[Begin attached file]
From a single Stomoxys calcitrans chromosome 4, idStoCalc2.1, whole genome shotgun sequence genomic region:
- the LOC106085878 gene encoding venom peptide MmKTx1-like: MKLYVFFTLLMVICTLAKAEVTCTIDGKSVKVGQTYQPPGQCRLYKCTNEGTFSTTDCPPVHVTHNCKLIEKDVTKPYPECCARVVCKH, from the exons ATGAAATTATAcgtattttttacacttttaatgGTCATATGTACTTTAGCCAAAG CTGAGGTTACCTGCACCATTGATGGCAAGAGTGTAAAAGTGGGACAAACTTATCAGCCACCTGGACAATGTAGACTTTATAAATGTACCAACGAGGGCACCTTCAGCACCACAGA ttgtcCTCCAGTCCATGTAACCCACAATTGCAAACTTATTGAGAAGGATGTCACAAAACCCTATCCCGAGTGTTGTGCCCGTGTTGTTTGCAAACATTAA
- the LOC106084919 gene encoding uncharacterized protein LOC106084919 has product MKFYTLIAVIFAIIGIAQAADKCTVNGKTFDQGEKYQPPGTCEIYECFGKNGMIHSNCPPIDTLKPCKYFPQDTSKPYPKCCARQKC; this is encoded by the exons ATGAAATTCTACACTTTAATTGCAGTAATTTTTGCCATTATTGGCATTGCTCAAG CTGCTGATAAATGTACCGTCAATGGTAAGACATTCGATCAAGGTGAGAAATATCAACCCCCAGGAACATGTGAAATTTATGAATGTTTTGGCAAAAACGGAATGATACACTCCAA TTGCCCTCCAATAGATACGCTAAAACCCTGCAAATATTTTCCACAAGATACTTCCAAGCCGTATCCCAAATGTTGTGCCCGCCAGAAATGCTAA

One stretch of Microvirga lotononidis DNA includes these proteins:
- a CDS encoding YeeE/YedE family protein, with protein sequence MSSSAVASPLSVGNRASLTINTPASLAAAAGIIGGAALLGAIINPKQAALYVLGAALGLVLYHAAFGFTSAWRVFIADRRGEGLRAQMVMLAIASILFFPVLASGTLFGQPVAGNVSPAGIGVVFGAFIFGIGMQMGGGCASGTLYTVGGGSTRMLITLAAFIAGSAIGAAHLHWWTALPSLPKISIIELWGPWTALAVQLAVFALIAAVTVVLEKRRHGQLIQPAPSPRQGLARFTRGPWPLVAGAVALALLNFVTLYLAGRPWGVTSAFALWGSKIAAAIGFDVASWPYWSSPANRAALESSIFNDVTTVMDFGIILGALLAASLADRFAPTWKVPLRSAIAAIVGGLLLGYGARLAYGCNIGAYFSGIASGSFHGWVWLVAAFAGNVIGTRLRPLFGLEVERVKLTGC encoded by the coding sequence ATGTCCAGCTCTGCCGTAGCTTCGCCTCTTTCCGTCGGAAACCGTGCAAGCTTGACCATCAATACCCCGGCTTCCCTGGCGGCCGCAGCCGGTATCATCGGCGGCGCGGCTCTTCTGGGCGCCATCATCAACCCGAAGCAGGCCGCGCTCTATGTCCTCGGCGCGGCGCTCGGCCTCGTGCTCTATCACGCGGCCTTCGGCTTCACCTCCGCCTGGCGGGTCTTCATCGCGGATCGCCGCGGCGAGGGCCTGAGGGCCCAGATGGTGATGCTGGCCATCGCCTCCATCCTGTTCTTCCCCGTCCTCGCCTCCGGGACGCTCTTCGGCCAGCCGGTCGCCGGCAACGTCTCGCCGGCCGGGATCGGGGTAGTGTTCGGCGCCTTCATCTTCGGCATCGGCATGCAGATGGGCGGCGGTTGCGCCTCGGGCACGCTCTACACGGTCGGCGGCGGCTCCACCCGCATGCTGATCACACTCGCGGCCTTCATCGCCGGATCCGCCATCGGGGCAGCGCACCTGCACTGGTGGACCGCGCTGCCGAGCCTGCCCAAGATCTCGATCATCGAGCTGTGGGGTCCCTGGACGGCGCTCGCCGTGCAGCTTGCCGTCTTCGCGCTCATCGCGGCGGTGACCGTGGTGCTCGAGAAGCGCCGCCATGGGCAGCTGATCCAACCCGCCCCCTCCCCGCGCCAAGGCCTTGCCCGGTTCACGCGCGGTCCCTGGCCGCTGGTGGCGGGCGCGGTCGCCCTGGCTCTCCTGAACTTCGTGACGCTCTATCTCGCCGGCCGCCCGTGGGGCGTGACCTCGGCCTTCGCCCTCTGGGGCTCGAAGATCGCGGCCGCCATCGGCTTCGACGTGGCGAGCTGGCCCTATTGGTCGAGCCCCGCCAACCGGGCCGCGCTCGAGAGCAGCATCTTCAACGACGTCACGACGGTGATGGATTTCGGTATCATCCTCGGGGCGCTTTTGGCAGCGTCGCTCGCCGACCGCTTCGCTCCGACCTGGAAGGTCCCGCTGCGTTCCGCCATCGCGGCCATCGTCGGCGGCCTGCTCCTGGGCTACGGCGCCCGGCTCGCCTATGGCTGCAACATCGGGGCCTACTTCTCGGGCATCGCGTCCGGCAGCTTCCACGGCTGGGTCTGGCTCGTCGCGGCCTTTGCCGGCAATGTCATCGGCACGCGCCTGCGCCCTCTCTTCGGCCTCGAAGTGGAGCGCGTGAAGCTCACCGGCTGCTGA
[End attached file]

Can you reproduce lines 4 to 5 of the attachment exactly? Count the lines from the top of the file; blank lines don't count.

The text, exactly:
One stretch of Microvirga lotononidis DNA includes these proteins:
- a CDS encoding YeeE/YedE family protein, with protein sequence MSSSAVASPLSVGNRASLTINTPASLAAAAGIIGGAALLGAIINPKQAALYVLGAALGLVLYHAAFGFTSAWRVFIADRRGEGLRAQMVMLAIASILFFPVLASGTLFGQPVAGNVSPAGIGVVFGAFIFGIGMQMGGGCASGTLYTVGGGSTRMLITLAAFIAGSAIGAAHLHWWTALPSLPKISIIELWGPWTALAVQLAVFALIAAVTVVLEKRRHGQLIQPAPSPRQGLARFTRGPWPLVAGAVALALLNFVTLYLAGRPWGVTSAFALWGSKIAAAIGFDVASWPYWSSPANRAALESSIFNDVTTVMDFGIILGALLAASLADRFAPTWKVPLRSAIAAIVGGLLLGYGARLAYGCNIGAYFSGIASGSFHGWVWLVAAFAGNVIGTRLRPLFGLEVERVKLTGC encoded by the coding sequence ATGTCCAGCTCTGCCGTAGCTTCGCCTCTTTCCGTCGGAAACCGTGCAAGCTTGACCATCAATACCCCGGCTTCCCTGGCGGCCGCAGCCGGTATCATCGGCGGCGCGGCTCTTCTGGGCGCCATCATCAACCCGAAGCAGGCCGCGCTCTATGTCCTCGGCGCGGCGCTCGGCCTCGTGCTCTATCACGCGGCCTTCGGCTTCACCTCCGCCTGGCGGGTCTTCATCGCGGATCGCCGCGGCGAGGGCCTGAGGGCCCAGATGGTGATGCTGGCCATCGCCTCCATCCTGTTCTTCCCCGTCCTCGCCTCCGGGACGCTCTTCGGCCAGCCGGTCGCCGGCAACGTCTCGCCGGCCGGGATCGGGGTAGTGTTCGGCGCCTTCATCTTCGGCATCGGCATGCAGATGGGCGGCGGTTGCGCCTCGGGCACGCTCTACACGGTCGGCGGCGGCTCCACCCGCATGCTGATCACACTCGCGGCCTTCATCGCCGGATCCGCCATCGGGGCAGCGCACCTGCACTGGTGGACCGCGCTGCCGAGCCTGCCCAAGATCTCGATCATCGAGCTGTGGGGTCCCTGGACGGCGCTCGCCGTGCAGCTTGCCGTCTTCGCGCTCATCGCGGCGGTGACCGTGGTGCTCGAGAAGCGCCGCCATGGGCAGCTGATCCAACCCGCCCCCTCCCCGCGCCAAGGCCTTGCCCGGTTCACGCGCGGTCCCTGGCCGCTGGTGGCGGGCGCGGTCGCCCTGGCTCTCCTGAACTTCGTGACGCTCTATCTCGCCGGCCGCCCGTGGGGCGTGACCTCGGCCTTCGCCCTCTGGGGCTCGAAGATCGCGGCCGCCATCGGCTTCGACGTGGCGAGCTGGCCCTATTGGTCGAGCCCCGCCAACCGGGCCGCGCTCGAGAGCAGCATCTTCAACGACGTCACGACGGTGATGGATTTCGGTATCATCCTCGGGGCGCTTTTGGCAGCGTCGCTCGCCGACCGCTTCGCTCCGACCTGGAAGGTCCCGCTGCGTTCCGCCATCGCGGCCATCGTCGGCGGCCTGCTCCTGGGCTACGGCGCCCGGCTCGCCTATGGCTGCAACATCGGGGCCTACTTCTCGGGCATCGCGTCCGGCAGCTTCCACGGCTGGGTCTGGCTCGTCGCGGCCTTTGCCGGCAATGTCATCGGCACGCGCCTGCGCCCTCTCTTCGGCCTCGAAGTGGAGCGCGTGAAGCTCACCGGCTGCTGA